April 7, 2020

Actors’ Equity Offers Dues Relief To Members In Need Amid Coronavirus Shutdown Of Legit Theaters Nationwide

Actors’ Equity Association

Actors’ Equity, whose membership has been jobless since the COVID-19 shutdown of live theaters across the country, is offering dues relief to those members who need it. The union’s $87 spring basic dues payment, customarily billed in May, has been extended to July 31, and late fees for basic dues and initiation fees that are accrued after April 1 will be waived through Nov. 30.

The move was unanimously approved by Equity’s National Council.

“I hope that Council’s changes will help relieve some of the burden on our members while the entire industry is essentially closed for business,” said Actors’ Equity president Kate Shindle. “That said, it is incredibly important that anyone who can pay their basic dues does so as soon as possible – whether wholly or partially – to keep the union strong and help preserve our core functions. Paying what you can will enable us to advocate for actors and stage managers right now in Congress. It will also reinforce our ability to continue negotiations with employers regarding current settlements, as well as when the industry restarts production.”

Actors’ Equity Lauds Senate For $2 Trillion Coronavirus Relief Bill

Normally, Equity operates through two types of dues: the first is working dues, 2.5% of gross earnings under Equity contract, which have almost completely dried up in the current crisis. The second is annual dues, totaling $174 annually, paid out as $87 in May and November. The National Council is also “encouraging members who are able to do so to pay their dues on time to preserve the core functions of the union.”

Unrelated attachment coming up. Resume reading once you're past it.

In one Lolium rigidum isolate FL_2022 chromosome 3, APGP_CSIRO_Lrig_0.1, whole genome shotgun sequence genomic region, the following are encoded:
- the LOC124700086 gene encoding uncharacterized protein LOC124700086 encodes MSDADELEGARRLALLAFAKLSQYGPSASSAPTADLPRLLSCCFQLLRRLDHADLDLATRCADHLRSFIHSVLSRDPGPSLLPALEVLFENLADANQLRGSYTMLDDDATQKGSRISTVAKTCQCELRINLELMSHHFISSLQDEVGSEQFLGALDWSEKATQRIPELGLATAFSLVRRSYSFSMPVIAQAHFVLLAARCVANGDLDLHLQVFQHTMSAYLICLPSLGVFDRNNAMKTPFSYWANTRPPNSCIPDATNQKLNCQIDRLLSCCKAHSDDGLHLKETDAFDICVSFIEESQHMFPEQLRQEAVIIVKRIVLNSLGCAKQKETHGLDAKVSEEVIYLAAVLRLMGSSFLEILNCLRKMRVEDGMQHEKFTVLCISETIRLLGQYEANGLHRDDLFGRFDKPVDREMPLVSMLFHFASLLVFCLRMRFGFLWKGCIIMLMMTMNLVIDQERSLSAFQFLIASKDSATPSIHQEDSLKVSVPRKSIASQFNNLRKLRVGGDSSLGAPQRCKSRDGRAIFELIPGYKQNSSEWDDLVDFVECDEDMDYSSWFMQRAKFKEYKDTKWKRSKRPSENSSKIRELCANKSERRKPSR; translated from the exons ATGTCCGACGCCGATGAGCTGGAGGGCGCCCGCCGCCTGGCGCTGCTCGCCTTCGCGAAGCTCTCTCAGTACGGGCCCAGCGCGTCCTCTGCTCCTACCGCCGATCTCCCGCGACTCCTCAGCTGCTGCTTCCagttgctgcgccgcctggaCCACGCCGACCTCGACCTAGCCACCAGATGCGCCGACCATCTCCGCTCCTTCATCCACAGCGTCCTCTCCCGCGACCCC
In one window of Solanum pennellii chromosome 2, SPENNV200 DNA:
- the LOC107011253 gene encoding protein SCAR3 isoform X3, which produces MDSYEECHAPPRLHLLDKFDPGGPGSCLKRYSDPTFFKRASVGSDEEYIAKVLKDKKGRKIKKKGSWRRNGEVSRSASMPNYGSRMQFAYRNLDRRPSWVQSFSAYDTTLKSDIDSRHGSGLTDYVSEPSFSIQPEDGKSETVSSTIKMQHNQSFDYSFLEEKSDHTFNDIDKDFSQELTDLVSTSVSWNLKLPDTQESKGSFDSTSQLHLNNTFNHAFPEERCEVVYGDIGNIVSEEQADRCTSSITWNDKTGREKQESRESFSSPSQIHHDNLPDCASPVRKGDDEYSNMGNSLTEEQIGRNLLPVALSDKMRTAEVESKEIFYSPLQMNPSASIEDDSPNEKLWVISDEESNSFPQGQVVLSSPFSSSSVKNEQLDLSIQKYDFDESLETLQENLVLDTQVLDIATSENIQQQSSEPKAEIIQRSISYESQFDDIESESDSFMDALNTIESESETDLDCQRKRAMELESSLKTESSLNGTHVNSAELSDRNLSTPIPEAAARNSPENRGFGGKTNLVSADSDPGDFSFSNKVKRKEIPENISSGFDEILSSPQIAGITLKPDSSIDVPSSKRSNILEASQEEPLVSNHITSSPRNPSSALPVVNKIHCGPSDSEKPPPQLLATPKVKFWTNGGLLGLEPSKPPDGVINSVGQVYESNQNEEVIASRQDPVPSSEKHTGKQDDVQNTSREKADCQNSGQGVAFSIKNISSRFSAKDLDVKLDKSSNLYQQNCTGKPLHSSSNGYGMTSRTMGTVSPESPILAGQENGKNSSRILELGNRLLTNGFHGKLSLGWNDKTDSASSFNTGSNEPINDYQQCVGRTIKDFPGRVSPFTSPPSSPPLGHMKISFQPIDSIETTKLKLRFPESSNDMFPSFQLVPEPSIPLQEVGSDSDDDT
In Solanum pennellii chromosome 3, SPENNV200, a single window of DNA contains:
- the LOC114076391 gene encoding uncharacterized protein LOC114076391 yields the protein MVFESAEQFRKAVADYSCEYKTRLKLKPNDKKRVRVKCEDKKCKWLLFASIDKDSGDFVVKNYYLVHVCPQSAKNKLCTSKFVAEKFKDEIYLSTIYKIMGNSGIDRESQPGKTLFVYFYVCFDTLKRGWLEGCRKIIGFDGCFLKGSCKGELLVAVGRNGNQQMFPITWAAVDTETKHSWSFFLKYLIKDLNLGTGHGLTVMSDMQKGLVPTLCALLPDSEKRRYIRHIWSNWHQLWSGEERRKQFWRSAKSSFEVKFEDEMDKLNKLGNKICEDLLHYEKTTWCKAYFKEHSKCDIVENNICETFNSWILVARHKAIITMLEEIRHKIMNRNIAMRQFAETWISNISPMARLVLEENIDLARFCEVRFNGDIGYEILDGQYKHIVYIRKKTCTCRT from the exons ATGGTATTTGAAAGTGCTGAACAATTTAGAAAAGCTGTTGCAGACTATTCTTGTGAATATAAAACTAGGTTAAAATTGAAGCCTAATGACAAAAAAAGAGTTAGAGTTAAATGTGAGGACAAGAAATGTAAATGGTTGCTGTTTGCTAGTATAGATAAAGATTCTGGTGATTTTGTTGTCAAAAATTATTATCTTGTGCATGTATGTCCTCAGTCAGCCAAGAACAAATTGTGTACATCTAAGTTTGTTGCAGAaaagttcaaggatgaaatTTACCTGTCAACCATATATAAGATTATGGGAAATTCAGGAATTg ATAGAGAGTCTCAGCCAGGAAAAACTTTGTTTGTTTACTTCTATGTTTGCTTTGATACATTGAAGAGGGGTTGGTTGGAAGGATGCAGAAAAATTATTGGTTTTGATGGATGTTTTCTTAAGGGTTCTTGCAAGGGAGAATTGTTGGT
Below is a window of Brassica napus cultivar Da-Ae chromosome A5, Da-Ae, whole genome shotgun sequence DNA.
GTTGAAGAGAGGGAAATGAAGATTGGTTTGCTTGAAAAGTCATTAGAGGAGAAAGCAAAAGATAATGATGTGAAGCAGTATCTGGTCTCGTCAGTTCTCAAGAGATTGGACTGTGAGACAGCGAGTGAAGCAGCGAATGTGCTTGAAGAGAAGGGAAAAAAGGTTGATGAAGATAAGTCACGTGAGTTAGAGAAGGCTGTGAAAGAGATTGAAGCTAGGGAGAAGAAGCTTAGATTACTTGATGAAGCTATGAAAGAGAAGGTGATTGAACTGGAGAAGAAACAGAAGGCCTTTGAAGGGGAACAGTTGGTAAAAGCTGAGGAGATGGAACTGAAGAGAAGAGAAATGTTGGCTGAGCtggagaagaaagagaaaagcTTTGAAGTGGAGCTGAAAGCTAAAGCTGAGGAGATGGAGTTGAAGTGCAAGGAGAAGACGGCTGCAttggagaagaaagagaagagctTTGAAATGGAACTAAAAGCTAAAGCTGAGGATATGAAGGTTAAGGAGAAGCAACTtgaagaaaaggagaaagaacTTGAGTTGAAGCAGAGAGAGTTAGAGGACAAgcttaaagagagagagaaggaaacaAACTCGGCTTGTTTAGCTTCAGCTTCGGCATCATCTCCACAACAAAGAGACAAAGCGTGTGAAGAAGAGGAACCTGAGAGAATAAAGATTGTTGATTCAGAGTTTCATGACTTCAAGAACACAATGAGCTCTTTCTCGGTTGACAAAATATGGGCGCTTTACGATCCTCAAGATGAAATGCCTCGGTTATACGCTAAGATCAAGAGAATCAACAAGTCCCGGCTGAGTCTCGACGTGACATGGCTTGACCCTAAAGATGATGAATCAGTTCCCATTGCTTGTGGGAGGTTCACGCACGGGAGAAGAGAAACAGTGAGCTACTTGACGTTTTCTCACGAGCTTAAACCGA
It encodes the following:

Equity joins a growing list of industry unions and guilds that are providing some form of dues relief to their members during the coronavirus crisis, including SAG-AFTRA, the DGA, the Producers Guild, the International Cinematographers Guild, LA’s Musicians Local 47, IATSE Grips Local 80, IATSE Costumers Local 705, IATSE Make-Up & Hair Stylists Guild Local 706, and Hollywood’s Teamsters Local 399.

Actors’ Equity Offers New Streaming Contracts To Keep Regional Theaters Operating During Coronavirus Outbreak

April 7, 2020

Coronavirus: TV Shows That Have Halted Or Delayed Production Amid Outbreak

 

Shutterstock

Check back for updates … The coronavirus has hit the television industry hard, and the fallout has only begun. Dozens of series have halted production or had their starts delayed as the outbreak continues to spread. Have a look at our list of broadcast, cable, streaming and international series below.

We will update this post when we hear that another show is shut down:

Coronavirus: Movies That Have Halted Or Delayed Production Amid Outbreak

BROADCAST

All Rise (CBS)
The Amazing Race (CBS)
American Housewife (ABC)
America’s Got Talent (NBC)
American Ninja Warrior (NBC)
The Bachelor (ABC)
The Bachelorette (ABC)
Batwoman (The CW)
The Blacklist (NBC)
Bob Hearts Abishola (CBS)
The Bold and the Beautiful (CBS)
The Brides (ABC)
Bull (CBS)
Card Sharks (ABC)
Charmed (the CW)
Chicago Fire (NBC)
Chicago P.D. (NBC)
Chicago Med (NBC)
Claws (TNT)
Dynasty (The CW)
Empire (Fox)
FBI (CBS)
FBI: Most Wanted (CBS)
The Flash (The CW)
General Hospital (ABC)
God Friended Me (CBS)
The Goldbergs (ABC)
Grey’s Anatomy (ABC)
Jimmy Kimmel Live! (ABC)
Last Man Standing (Fox)
Law & Order: SVU (NBC)
The Late Late Show with James Corden (CBS)
Late Night with Seth Meyers (NBC)
The Late Show with Stephen Colbert (CBS)
Legacies (The CW)
Nancy Drew (the CW)
NCIS (CBS)
NCIS: Los Angeles (CBS)
NCIS: New Orleans (CBS)
The Neighborhood (CBS)
New Amsterdam (NBC)
neXt (Fox)
The Price Is Right (CBS)
The Resident (Fox)
Riverdale (The CW)
Saturday Night Live (NBC)
Schooled (ABC)
SEAL Team (CBS)
S
Supergirl (The CW)
Supernatural (The CW)
Superstore (NBC)
Survivor (CBS)
S.W.A.T. (CBS)
The Talk (CBS)
The Tonight Show Starring Jimmy Fallon (NBC)
The Young and the Restless (CBS)
Young Sheldon (CBS)

Coronavirus: List Of Canceled Or Postponed Hollywood & Media Events

CABLE

Atlanta (FX)
Barry (HBO)
The Bold Type (Freeform)
The Daily Show with Trevor Noah (Comedy Central)
Euphoria (HBO)
Fargo (FX)